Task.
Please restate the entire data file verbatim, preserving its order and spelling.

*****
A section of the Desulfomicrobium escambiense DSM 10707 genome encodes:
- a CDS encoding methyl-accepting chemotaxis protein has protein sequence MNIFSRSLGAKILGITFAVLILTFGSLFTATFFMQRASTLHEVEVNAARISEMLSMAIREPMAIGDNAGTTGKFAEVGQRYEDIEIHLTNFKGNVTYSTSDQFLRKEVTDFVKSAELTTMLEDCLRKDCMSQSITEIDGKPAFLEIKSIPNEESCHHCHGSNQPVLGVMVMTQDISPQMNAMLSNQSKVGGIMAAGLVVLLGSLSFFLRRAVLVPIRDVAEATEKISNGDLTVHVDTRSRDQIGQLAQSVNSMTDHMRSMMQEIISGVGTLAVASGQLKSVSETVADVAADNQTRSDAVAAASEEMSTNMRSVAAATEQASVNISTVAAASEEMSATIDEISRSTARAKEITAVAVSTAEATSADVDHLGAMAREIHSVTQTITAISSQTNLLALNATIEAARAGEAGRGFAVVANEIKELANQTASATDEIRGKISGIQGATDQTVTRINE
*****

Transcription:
A section of the Desulfomicrobium escambiense DSM 10707 genome encodes:
- a CDS encoding methyl-accepting chemotaxis protein has protein sequence MNIFSRSLGAKILGITFAVLILTFGSLFTATFFMQRASTLHEVEVNAARISEMLSMAIREPMAIGDNAGTTGKFAEVGQRYEDIEIHLTNFKGNVTYSTSDQFLRKEVTDFVKSAELTTMLEDCLRKDCMSQSITEIDGKPAFLEIKSIPNEESCHHCHGSNQPVLGVMVMTQDISPQMNAMLSNQSKVGGIMAAGLVVLLGSLSFFLRRAVLVPIRDVAEATEKISNGDLTVHVDTRSRDQIGQLAQSVNSMTDHMRSMMQEIISGVGTLAVASGQLKSVSETVADVAADNQTRSDAVAAASEEMSTNMRSVAAATEQASVNISTVAAASEEMSATIDEISRSTARAKEITAVAVSTAEATSADVDHLGAMAREIHSVTQTITAISSQTNLLALNATIEAARAGEAGRGFAVVANEIKELANQTASATDEIRGKISGIQGATDQTVTRINE